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Ethiopian Prime Minister Orders Attack In Tigray Region


Ethiopia's prime minister this morning has ordered his army to move on the capital of the Tigray region in the northwest of the country. This decision came after his 72-hour ultimatum ended for Tigray leaders to surrender. The central conflict here is between the new government of Ethiopia and the old government of Ethiopia. And aid groups have been sounding the alarm about a humanitarian situation that is deteriorating quickly. Tens of thousands of Ethiopian refugees have fled the fighting into neighboring Sudan.

NPR's Eyder Peralta is following this unfolding. He's in Nairobi. Good morning, Eyder.


GREENE: Let's start with this offensive. I mean, the prime minister had been warning about this. It sounds like it's happening now. What do we know?

PERALTA: Yeah. So Prime Minister Abiy Ahmed, who won the Nobel Peace Prize last year, he says that the last chance for this war to have been resolved peacefully has now closed. And he says his troops are going into Mekelle to try to flush out the leadership of the TPLF, the Tigray People's Liberation Front. And he says that they will try to do everything to protect civilian lives.

But look - Mekelle is a big, urban, densely populated city. Think of something like St. Louis. And even the government has admitted that any fighting will result in civilian deaths. And Abiy's military has warned that they will use heavy artillery, and the TPLF has said that they will defend the city. So this war, which has been going on for about three weeks now - hundreds have already been killed. Tens of thousands have fled, as you said. And this will, no doubt, be the most consequential battle so far.

GREENE: I know this is an incredibly frustrating situation for a reporter to try and cover this because it's all but impossible to get in there and actually see what's happening firsthand. But, you know, there's been weeks of fighting now around the capital. What are you hearing about the conditions on the ground?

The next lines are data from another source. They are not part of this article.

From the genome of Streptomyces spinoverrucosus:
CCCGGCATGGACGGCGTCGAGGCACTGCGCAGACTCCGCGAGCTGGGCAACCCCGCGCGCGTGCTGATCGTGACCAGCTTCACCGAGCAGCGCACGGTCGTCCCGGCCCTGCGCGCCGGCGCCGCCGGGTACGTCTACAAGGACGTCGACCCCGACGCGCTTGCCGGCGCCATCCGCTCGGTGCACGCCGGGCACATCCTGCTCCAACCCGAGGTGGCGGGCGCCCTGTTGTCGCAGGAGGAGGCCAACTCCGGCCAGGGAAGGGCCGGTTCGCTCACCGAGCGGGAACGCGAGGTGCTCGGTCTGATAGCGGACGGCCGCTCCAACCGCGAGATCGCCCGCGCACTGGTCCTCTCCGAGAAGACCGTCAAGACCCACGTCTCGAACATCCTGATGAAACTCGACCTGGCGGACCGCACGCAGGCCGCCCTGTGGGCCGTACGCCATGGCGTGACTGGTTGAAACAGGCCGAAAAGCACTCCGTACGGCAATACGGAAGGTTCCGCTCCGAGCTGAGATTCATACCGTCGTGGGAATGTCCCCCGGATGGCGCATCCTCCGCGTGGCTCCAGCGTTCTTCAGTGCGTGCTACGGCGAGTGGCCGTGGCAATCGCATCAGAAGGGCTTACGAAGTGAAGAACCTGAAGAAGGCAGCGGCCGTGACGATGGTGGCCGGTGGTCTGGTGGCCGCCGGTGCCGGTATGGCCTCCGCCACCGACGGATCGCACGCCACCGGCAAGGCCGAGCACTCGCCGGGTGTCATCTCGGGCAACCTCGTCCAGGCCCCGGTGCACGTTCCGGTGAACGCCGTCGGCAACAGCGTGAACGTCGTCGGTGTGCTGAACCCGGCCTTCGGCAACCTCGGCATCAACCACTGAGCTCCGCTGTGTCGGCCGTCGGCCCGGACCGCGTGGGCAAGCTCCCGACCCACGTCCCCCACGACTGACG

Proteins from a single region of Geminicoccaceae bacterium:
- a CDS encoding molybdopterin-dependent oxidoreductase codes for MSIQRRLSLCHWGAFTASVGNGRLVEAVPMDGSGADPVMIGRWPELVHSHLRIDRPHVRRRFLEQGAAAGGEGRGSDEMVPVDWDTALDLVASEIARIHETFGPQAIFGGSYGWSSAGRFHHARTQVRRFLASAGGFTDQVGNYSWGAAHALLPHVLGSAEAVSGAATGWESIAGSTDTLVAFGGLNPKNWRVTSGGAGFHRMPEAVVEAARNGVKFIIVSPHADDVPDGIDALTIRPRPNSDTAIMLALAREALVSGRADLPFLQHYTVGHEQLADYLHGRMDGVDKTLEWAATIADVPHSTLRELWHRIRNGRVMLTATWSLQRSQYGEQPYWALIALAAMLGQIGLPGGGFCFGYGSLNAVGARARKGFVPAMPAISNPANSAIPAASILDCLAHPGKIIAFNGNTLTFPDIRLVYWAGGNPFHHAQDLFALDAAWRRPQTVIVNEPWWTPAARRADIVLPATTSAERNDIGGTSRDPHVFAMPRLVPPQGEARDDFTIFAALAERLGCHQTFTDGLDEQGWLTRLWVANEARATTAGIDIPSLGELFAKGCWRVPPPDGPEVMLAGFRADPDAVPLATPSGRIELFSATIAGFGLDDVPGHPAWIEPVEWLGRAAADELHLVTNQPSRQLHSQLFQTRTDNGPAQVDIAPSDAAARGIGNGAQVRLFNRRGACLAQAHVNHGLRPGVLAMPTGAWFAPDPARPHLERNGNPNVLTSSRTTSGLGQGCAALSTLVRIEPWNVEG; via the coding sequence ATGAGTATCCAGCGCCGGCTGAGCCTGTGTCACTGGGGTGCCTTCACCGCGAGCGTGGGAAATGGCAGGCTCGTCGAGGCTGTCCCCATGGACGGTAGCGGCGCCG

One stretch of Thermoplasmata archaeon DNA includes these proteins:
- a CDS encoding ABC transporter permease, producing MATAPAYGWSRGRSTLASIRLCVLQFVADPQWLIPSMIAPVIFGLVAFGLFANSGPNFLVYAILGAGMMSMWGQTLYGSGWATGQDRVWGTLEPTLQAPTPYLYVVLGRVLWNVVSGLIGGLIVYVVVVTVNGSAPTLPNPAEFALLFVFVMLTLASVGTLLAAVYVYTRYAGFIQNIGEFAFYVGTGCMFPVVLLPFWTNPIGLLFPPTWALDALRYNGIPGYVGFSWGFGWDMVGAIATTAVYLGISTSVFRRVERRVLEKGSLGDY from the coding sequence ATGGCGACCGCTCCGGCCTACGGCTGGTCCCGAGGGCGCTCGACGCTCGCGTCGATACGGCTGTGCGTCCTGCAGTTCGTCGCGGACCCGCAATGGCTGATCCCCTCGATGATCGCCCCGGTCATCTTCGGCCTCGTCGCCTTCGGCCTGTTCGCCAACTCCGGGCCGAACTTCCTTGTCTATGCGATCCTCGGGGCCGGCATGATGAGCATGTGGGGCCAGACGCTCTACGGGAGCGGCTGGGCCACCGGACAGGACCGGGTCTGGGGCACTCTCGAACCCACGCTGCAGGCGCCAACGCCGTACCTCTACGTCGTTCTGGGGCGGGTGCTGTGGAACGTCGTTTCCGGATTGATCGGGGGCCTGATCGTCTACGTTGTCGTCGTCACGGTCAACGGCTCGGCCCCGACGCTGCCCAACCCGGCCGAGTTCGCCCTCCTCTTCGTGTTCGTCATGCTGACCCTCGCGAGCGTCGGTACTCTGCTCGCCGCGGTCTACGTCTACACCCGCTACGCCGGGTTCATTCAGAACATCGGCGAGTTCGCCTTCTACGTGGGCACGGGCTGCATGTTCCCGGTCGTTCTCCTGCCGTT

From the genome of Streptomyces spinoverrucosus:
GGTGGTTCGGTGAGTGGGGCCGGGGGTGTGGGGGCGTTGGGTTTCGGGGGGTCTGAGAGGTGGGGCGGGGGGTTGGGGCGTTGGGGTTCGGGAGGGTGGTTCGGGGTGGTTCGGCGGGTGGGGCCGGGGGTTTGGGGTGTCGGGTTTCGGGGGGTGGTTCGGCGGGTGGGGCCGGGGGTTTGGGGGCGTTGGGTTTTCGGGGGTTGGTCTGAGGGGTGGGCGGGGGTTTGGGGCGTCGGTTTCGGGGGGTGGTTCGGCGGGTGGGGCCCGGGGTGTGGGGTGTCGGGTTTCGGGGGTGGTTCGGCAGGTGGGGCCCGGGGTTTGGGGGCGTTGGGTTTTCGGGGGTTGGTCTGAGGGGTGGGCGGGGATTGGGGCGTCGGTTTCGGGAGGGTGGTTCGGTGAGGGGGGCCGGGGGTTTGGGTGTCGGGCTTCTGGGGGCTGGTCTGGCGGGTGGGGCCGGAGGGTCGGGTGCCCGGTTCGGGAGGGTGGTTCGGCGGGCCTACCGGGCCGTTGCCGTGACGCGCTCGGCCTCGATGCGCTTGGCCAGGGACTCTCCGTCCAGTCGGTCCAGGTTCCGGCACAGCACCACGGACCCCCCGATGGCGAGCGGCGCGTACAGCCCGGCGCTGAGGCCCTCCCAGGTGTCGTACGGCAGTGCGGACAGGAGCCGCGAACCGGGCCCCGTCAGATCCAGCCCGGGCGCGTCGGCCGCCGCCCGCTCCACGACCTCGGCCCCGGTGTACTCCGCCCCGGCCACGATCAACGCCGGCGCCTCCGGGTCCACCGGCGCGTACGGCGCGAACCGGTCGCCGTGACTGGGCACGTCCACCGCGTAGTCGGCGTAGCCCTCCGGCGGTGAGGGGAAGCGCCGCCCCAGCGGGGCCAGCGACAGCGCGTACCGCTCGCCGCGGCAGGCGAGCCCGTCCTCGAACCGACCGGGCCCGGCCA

PERALTA: Yeah, it is hard to report, but I think - I mean, we can safely say that there has already been some pretty gruesome killings that the international community is saying could amount to war crimes. We know, for example, that in a village near the Sudanese border, there was a huge massacre. Videos from there have shown family members crying over bodies of their loved ones in the middle of the streets.

And the government's Human Rights Commission sent a group of investigators there, and they say that more than 600 people were systematically slaughtered. They say that they were killed with machetes. Their houses were set on fire. They say that militants tied ropes to their necks and dragged them to death. The government commission blames a youth militia aligned with the rebels for this. But the refugees fleeing into Sudan say that it was the militias aligned with the government who did this.

So we don't know with certainty who committed these atrocities. But what we know for sure is that civilians have already suffered terribly in this conflict.

GREENE: God, it sounds like it. And what about these tens of thousands of people who are fleeing? Where are they going? And what are they facing?

PERALTA: So they are going into eastern Sudan. Will Carter is based there. He's a humanitarian with the aid agency Norwegian Refugee Council. And let's listen to a bit of what he's been seeing.

WILL CARTER: Many have told us stories of heavy weapons and artillery and airstrikes in parts of western Tigray region, which is where most of the refugees we've seen have come from, and over the past couple of weeks, I guess, troop movements and militia movements through their cities - and they've really fled for their lives very suddenly.

PERALTA: And there was this one woman who he spoke with who had fled across the border, and her story really stood out. Here's what happened to her when the conflict began.

CARTER: She was pregnant, nine months pregnant, when this broke out and had given birth on the way to the border crossing and had no one around her that she knew. But a woman seeking safety had stopped to help her deliver. Thankfully, there was no complications with the delivery, and the child is alive at the moment at least, sleeping next to everyone in a big communal tent.

PERALTA: So, David, I mean, these are the kinds of situations and stories that show you just what a tough humanitarian crisis this has also become.

GREENE: Yeah, really. Well, it sounds like an awful situation, a dangerous one, with a lot of people's lives at stake. The situation in Ethiopia as we know it right now from NPR's Eyder Peralta. Eyder, thanks as always.

PERALTA: Thank you, David. Transcript provided by NPR, Copyright NPR.

Eyder Peralta is NPR's East Africa correspondent based in Nairobi, Kenya.
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